A scheme to encourage consumers to buy "greener" cars has resulted in tax breaks for far more cars than the Government expected.
In the first 18 months of the Carbon Emissions-based Vehicle Scheme (CEVS), nearly 60 per cent of new cars sold qualified for the tax breaks.
Cars are entitled to the tax breaks if their carbon emissions fall under a certain level.
The rebates, ranging from $5,000 to $20,000, translated to more than $155 million in taxes forgone - three times more than envisaged.
When the scheme started in January last year, the Government expected only 20 per cent of cars to qualify, which would have translated to $34 million in cost a year. That amount is double what the preceding Green Vehicle Rebate scheme cost.
According to the Land Transport Authority (LTA), close to 20,000 cars registered between January last year and June this year - out of a total of about 34,000 - were eligible for carbon incentives.
Given these higher-than-expected numbers, motor industry players expect the LTA to tweak the scheme soon.
An LTA spokesman said the current scheme ends in June next year. "We will need to observe the full impact of CEVS before making refinements, but a review will be conducted before then."
Observers said the scheme should be changed to make it more meaningful and stricter.
Motorist Ng Tzong Sheng, 36, said the current incentives were not always tangible or transparent to consumers because they were "packaged" in the car's selling price.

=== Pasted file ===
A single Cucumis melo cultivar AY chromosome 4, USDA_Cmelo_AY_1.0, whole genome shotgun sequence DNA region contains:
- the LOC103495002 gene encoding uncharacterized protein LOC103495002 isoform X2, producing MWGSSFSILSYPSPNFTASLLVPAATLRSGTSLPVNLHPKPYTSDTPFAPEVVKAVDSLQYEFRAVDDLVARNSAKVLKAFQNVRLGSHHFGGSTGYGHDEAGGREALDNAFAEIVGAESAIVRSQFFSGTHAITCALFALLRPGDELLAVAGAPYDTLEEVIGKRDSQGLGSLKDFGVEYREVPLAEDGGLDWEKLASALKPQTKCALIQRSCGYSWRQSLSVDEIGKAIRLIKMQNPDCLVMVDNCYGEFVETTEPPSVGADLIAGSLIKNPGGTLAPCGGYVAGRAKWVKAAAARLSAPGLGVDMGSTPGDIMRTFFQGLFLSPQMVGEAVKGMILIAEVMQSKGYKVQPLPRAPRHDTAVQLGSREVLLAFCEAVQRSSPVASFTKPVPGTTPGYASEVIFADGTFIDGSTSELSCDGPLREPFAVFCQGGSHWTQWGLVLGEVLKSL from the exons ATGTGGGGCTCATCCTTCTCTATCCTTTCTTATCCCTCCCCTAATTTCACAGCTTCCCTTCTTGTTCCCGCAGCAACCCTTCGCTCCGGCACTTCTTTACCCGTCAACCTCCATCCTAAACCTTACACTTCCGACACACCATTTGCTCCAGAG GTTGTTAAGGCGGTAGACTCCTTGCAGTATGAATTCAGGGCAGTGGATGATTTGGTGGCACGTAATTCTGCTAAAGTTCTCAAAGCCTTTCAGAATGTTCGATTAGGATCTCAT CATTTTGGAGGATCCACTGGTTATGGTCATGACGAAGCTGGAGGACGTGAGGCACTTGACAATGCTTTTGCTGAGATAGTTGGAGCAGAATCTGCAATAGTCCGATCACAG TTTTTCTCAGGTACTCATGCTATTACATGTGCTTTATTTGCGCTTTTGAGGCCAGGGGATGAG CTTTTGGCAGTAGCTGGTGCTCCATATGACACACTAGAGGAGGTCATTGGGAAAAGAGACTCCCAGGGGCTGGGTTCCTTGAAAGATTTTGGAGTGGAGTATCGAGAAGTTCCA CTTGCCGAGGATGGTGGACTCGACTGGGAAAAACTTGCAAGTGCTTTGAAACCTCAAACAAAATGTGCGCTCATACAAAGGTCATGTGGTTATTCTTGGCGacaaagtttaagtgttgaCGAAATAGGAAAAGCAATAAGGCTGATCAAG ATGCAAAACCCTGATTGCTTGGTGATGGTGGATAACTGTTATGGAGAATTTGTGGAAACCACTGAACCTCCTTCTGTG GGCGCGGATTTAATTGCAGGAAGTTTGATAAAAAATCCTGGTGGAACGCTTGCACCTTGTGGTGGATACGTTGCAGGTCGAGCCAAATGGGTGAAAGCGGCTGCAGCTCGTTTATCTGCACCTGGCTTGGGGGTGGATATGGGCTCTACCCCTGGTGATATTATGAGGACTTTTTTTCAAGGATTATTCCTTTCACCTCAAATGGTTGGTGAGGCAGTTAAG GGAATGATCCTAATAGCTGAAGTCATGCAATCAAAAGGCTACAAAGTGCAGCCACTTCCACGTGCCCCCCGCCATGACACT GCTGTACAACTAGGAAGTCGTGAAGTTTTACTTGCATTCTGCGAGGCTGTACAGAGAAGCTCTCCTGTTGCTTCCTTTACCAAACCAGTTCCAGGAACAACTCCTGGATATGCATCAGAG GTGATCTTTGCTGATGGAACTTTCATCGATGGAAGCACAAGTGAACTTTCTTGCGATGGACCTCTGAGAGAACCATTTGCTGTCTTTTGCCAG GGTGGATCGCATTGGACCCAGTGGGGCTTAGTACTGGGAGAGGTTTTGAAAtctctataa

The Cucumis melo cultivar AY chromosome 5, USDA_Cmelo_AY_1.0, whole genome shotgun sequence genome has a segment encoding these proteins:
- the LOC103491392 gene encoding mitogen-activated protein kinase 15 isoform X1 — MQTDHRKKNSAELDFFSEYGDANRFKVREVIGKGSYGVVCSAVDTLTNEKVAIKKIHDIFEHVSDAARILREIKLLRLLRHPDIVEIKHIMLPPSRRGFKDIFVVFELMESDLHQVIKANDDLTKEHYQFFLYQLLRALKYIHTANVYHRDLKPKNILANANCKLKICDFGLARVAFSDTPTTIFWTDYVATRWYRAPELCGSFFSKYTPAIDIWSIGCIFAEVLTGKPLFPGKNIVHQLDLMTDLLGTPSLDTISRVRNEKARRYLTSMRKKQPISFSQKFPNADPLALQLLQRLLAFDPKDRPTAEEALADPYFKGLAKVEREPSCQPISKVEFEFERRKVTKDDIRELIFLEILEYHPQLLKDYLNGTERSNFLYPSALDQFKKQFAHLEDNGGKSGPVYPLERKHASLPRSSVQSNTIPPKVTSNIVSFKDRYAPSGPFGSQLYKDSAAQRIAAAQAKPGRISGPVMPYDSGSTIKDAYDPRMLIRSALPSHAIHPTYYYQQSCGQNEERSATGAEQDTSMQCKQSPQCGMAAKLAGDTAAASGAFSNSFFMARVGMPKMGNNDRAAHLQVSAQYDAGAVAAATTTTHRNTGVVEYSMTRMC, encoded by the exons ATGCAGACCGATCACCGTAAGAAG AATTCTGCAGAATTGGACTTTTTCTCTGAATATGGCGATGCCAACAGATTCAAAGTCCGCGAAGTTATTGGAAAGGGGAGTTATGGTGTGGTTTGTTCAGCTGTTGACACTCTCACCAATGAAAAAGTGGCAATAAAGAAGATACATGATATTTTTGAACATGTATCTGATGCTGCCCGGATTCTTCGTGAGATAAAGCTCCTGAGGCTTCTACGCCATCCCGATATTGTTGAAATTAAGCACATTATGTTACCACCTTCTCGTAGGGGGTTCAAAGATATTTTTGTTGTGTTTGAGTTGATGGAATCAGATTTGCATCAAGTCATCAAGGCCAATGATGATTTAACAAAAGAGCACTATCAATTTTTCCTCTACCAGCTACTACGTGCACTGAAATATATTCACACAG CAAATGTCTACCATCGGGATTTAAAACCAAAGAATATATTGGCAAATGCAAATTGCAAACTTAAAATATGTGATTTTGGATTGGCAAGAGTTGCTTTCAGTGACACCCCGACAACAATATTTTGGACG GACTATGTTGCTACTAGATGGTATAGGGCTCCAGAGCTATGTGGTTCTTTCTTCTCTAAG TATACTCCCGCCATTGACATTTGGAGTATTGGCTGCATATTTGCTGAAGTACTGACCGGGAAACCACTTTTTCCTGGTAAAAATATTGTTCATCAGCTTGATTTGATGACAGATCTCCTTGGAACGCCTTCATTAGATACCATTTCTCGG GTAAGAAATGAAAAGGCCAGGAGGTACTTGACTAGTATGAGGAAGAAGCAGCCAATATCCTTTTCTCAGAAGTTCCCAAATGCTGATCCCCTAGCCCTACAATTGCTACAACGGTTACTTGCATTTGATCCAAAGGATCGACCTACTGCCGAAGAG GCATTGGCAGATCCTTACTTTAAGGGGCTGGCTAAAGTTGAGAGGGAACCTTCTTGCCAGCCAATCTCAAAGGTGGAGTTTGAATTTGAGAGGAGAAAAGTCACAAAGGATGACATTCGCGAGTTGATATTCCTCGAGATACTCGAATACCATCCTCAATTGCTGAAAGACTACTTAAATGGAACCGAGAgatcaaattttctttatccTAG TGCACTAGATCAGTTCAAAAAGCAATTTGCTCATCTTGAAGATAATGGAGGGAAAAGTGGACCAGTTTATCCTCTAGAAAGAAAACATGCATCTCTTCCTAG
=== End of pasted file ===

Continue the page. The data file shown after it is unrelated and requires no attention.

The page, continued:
"As a motorist, I prefer rebates in the form of a road tax discount or waiver," he said.
In other countries, green vehicles are accorded benefits such as exemption from congestion pricing, use of high-occupancy vehicle lanes, and even income or corporate tax breaks.
Dr Park Byung Joon, an urban transport management expert at SIM University, said he was not surprised by the high number of models qualifying for CEVS. "Efficient technology is expensive, and most of the cars sold today are premium or luxury brands."
Indeed, all of Mercedes' new C-Class cars qualify, as do many of its E-Class executive models. Even the S-Class limousine has two variants which qualify.
Dr Park added that the current scheme was "too lax".
"The intention of the Government is good, but is the scheme meaningful enough?" he asked, adding that the scheme should be reviewed.
Mr Vincent Ng, product manager at a Honda agent, noted that some car models are declared with identical emission levels despite having material differences such as wheel and tyre sizes. Larger wheels and tyres are usually less efficient than smaller ones.
"While it is hard to ensure end users do not modify their cars after taking delivery, the authorities should be more stringent at the point of registration," he said.